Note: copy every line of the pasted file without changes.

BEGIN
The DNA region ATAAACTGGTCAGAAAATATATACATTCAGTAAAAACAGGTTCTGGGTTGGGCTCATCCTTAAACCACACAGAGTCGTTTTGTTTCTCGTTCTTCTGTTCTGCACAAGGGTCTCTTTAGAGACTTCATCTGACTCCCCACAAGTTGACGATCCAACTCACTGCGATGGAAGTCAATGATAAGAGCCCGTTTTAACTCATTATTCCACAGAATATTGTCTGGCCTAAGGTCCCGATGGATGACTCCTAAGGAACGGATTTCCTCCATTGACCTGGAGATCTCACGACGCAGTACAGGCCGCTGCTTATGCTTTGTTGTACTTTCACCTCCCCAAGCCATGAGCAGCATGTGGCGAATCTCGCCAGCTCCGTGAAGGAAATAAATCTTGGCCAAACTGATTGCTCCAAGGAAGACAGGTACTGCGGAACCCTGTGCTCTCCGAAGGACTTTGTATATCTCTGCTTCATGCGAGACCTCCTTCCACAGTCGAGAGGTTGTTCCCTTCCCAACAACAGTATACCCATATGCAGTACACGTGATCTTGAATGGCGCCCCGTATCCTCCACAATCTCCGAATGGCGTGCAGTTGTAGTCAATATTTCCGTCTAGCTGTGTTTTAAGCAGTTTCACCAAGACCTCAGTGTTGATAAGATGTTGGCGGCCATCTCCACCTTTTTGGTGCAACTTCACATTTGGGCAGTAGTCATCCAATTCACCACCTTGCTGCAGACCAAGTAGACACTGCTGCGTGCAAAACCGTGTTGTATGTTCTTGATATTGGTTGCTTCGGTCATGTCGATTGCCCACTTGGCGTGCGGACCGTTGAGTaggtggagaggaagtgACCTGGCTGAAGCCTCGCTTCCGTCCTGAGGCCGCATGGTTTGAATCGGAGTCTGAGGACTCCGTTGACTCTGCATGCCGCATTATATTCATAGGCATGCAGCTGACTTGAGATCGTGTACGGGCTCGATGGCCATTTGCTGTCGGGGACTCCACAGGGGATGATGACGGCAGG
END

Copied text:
The DNA region ATAAACTGGTCAGAAAATATATACATTCAGTAAAAACAGGTTCTGGGTTGGGCTCATCCTTAAACCACACAGAGTCGTTTTGTTTCTCGTTCTTCTGTTCTGCACAAGGGTCTCTTTAGAGACTTCATCTGACTCCCCACAAGTTGACGATCCAACTCACTGCGATGGAAGTCAATGATAAGAGCCCGTTTTAACTCATTATTCCACAGAATATTGTCTGGCCTAAGGTCCCGATGGATGACTCCTAAGGAACGGATTTCCTCCATTGACCTGGAGATCTCACGACGCAGTACAGGCCGCTGCTTATGCTTTGTTGTACTTTCACCTCCCCAAGCCATGAGCAGCATGTGGCGAATCTCGCCAGCTCCGTGAAGGAAATAAATCTTGGCCAAACTGATTGCTCCAAGGAAGACAGGTACTGCGGAACCCTGTGCTCTCCGAAGGACTTTGTATATCTCTGCTTCATGCGAGACCTCCTTCCACAGTCGAGAGGTTGTTCCCTTCCCAACAACAGTATACCCATATGCAGTACACGTGATCTTGAATGGCGCCCCGTATCCTCCACAATCTCCGAATGGCGTGCAGTTGTAGTCAATATTTCCGTCTAGCTGTGTTTTAAGCAGTTTCACCAAGACCTCAGTGTTGATAAGATGTTGGCGGCCATCTCCACCTTTTTGGTGCAACTTCACATTTGGGCAGTAGTCATCCAATTCACCACCTTGCTGCAGACCAAGTAGACACTGCTGCGTGCAAAACCGTGTTGTATGTTCTTGATATTGGTTGCTTCGGTCATGTCGATTGCCCACTTGGCGTGCGGACCGTTGAGTaggtggagaggaagtgACCTGGCTGAAGCCTCGCTTCCGTCCTGAGGCCGCATGGTTTGAATCGGAGTCTGAGGACTCCGTTGACTCTGCATGCCGCATTATATTCATAGGCATGCAGCTGACTTGAGATCGTGTACGGGCTCGATGGCCATTTGCTGTCGGGGACTCCACAGGGGATGATGACGGCAGG